The ex-state trooper fired for driving past a fiery wreck has made a second bid to save his job. The Tennessee Highway Patrol booted Charles Van Morgan after internal investigators concluded he deliberately drove past the Nov. 26 wreck on Andersonville Pike in North Knox County that killed Gordon Kyle Anito, 20. Morgan had been chasing Anito after clocking him driving at 79 mph in a 40 mph zone on nearby Emory Road just before 3:30 a.m. Video from Morgan’s cruiser shows he lost sight of Anito briefly, then drove by Anito’s 2005 Subaru Impreza as it sat crumpled against a tree and smoking. Investigators determined Morgan’s cruiser slowed to almost 20 mph as he passed the wreck.
A Tennessee Highway patrolman has filed a second appeal after a recommendation to terminate him was upheld due to his actions in a Knox County chase death. The next hearing for Patrolman Charles Morgan has not been scheduled yet, according to the state Department of Safety. The department did an internal investigation into Morgan’s actions after the crash on November 26, 2011. The family of Gordon Kyle Anito, 20, who died after the chase and a fiery crash into a tree, are suing the THP. Safety officials said earlier in February that Morgan did an unsatisfactory job responding after the crash. Morgan was due to be terminated at the close of business on Monday.
Discrimination still exists in Tennessee, it just looks different than it did 30 years ago, a state official says. There no longer are signs prohibiting any racial or ethnic group from entering a business, but people are being denied access to housing and employment opportunities, said Beverly Watts, executive director of the Tennessee Human Rights Commission. On Tuesday, Watts held the first roundtable discussion in Chattanooga since the commission started an outreach initiative across the state two years ago. The goal of the program is for communities to learn and understand what the commission does and to establish partnerships, Watts told about 50 attendees representing area churches, government agencies and nonprofits.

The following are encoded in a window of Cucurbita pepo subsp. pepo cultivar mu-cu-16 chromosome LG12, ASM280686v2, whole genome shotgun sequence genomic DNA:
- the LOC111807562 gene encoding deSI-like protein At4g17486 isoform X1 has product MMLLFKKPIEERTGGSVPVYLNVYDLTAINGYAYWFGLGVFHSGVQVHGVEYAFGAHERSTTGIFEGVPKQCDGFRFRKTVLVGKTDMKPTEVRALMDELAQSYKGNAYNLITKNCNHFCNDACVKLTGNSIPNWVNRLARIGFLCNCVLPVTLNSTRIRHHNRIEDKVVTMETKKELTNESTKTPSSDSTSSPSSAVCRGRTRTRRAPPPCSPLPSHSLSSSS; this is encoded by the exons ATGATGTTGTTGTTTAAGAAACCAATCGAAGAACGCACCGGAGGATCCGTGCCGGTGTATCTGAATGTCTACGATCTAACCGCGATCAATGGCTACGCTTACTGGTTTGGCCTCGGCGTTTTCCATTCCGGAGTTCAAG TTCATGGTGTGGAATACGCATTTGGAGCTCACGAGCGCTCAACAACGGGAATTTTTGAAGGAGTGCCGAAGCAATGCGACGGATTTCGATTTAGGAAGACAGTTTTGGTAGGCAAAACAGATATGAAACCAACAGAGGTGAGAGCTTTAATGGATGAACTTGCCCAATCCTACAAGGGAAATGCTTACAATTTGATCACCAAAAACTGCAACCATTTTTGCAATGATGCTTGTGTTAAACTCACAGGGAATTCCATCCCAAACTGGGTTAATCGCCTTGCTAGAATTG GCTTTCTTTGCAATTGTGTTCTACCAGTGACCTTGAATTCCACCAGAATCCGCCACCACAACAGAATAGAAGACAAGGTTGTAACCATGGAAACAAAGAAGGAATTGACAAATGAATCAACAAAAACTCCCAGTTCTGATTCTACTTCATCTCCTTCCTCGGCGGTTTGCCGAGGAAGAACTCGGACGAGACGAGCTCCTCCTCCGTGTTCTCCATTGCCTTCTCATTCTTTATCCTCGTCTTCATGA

Fisk University President Hazel O’Leary said Tuesday that she plans to continue helping the financially embattled institution after her retirement. O’Leary announced late last week that she’s retiring in December after eight years. For at least two years, she has been involved in a legal battle over whether the university can sell a $30 million stake in an art collection donated to the school by the late American artist Georgia O’Keeffe to handle its financial needs. O’Leary said Tuesday that she has “always been a generous donor to Fisk, and I intend to continue to do that.”
The University of Tennessee’s main Knoxville campus has been honored for its sustainability work. The school has received a STARS Silver Rating from the Association for the Advancement of Sustainability in Higher Education. STARS, the Sustainability Tracking, Assessment & Rating System, is a new program that measures sustainability in all aspects of higher education. UT was recognized for its recycling program, the Solar Decathlon 2011 and the campus food composting program. STARS considers environmental, social and economic factors facing schools.
A former guard at New Visions Youth Development Center surrendered himself Monday on a grand jury indictment charging him with statutory rape involving a 17-year-old resident. Jon Greer, 27, of Monroe Street, is alleged to have engaged in sexual contact with the victim at the center, a state facility for delinquent girls ages 13-19. Greer has been charged with two counts of statutory rape and two counts of sexual battery by an authority figure, according to the Metro Police Department. The investigation began last November after other New Visions’ residents reported that they suspected there was a relationship between Greer and the victim, police said.
Supporters of a measure to ban the teaching of gay issues to elementary and middle school students have put off consideration of the proposal after being told of fellow Republican Gov. Bill Haslam’s concerns. The start of the House Education Committee meeting was delayed 15 minutes on Tuesday while Republicans huddled in Speaker Beth Harwell’s office with an unidentified member of the Haslam administration. Republican Rep. Joey Hensley of Hohenwald later announced that he was putting off the bill for a week. He did not explain to the committee why he had made his decision, but told The Associated Press afterward that he plans to run the bill regardless of the governor’s wishes.